Now, there is no dispute that Ex. 40 is ostensibly a document of sale embodying a condition in the document itself to the effect that on payment of the sale price of Rs. 900/- being made by the vendor, the buyer shall transfer the property to the vendor. Thus, prima facie it contains the ingredients required under Sub-section (c) of Section 58 of the Transfer of Property Act. But the ral question would be whether the intention of the parties was to bring into existence a transaction in the nature of a mortgage by conditional sale or a sale with a condition of repurchase. As observed by the Supreme Court in Bhoju Mandal and Ors. v. Debnath Bhagat and Ors. A.I.R. 1906:
There is a clear legal distinction between the two concepts, a mortgage by conditional sale and a sale with a condition of re-purchase. The former is a mortgage, the relationship of debtor and creditor subsists and the right to redeem remains with the debtor-The latter is an out and out sale whereby the owner transfers all his right in the property to the purchaser reserving a personal right of repurchase.
The Supreme Court also observed:
The question to which category a docunment belongs presents a real difficulty which can only be solved by ascertaining the intention of the parties on a consideration of the contents of a document and othe relevant circumstances. Decided cases have laid down many tests to ascertain the intention of the parties but they are only illustrative and not exhaustive. For ascertaining the intention of the parties under the document a decision on a construction of the terms of another document cannot ordinarily afford any guidance unless the terms are exactly similar to each other.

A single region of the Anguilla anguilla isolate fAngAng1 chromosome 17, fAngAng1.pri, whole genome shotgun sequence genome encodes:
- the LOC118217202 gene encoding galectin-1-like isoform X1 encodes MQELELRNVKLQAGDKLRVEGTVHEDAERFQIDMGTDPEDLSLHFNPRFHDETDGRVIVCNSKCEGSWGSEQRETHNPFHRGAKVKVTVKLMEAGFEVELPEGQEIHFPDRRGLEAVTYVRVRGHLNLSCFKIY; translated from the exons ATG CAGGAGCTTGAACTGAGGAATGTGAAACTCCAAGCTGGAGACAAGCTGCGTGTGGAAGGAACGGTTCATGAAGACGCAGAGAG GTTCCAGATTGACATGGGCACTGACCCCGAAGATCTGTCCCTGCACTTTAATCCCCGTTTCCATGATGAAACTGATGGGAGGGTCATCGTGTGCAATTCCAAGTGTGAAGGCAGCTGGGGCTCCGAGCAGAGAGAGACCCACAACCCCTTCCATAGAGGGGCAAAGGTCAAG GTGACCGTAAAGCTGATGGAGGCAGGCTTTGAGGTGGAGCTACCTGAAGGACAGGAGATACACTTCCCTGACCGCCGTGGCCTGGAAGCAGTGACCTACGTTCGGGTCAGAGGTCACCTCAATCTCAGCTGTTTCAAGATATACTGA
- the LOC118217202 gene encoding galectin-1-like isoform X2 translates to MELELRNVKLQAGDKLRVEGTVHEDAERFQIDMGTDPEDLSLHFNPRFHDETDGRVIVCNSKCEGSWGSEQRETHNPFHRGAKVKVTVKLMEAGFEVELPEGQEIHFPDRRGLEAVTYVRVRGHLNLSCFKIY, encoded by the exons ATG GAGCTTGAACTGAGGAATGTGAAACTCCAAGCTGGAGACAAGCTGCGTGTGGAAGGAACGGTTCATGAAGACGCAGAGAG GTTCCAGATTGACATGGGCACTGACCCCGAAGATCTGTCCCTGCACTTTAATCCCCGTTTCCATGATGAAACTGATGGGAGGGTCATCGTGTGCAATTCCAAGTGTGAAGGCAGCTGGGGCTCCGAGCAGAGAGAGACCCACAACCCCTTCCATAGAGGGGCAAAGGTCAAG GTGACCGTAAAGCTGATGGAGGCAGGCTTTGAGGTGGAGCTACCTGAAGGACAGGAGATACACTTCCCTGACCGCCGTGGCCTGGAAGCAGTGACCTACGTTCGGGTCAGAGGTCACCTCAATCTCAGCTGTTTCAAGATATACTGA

Bearing this legal distinction between the two concepts in mind, let us now examine the contents of the document as also look to other relevant circumstances which are on record in connection with the transaction. Ex. 40 is described on the top of the document as 'document of conditional sale' (sic). After referring to the land which is the subject matter of the document and stating that the same is of the ownership of the vendor and is under his personal cultivation, possession and enjoyment, it is stated that by relinquishing all his rights, possession of the land is handed over to the purchaser for a consideration of Rs. 900/- for whcih the land is transferred on conditional sale on the conditions set out in the document. The conditions set out are to the effect that whenever the vendor or his heirs and assigns pay upm the said amount of Rs. 900/- to the purchaser or his heirs and assigns, then, in that case, the purchaser or his heirs and assigns, as the case may be, have to reconvey the property along with possession to the vendor or his heirs and assigns, as the case may be. It is then provided that in case of default by the purchaser or his heirs and assigns, the vendor or his heirs and assigns would be entitled to get the property reconveyed to them as also put into their possession by taking legal steps. It is then mentioned that after the said transaction, the purchaser and his successor-in-title would be entitled, because of the right they got on account of conditional sale, to cultivate the land or to get it cultivated, to have its income, or to transfer their rights to a third party and the vendor and his successors-in-title would bot create any obstruction or take any objection in the same and if any body else puts up any claim or creates any obstruction, then, the vendor and his successors-in-title would be responsible to meet the same. It is then provided that from the date of the transaction, the purchaser has to pay the Government tax and he would be entitled to the income arising from the land. It then ends by saying that the consideration is taken in cash and the said document of conditional sale is voluntarily executed by the vendor and is binding on his heirs and successors. Now, as rightly held by the lower appellate court on interpretation of the contents of this document, the circumstance that no time limit was fixed for reconveyance repurchase does indicate that the parties intended the transaction to be a mortgage with conditional sale and not a sale with a right to repurchase. The condition that the vendor was entitled to get back the property at any time without any period of limitation gives a clear indication of the intention of the parties which was to create a mortgage and not an out and out sale with a mere right to repurchase. Another important circumstance which has weighed with the lower appellate court and which, in my opinion, is a very relevant and material circumstance is that defendant No. 2 joined in execution of the document as a surety. If it was a mere transaction of sale with a right to repurchase, there would not be any such necessity of getting it also signed by the surety and this further strengthens the plaintiff's case that it was a transaction of mortgage.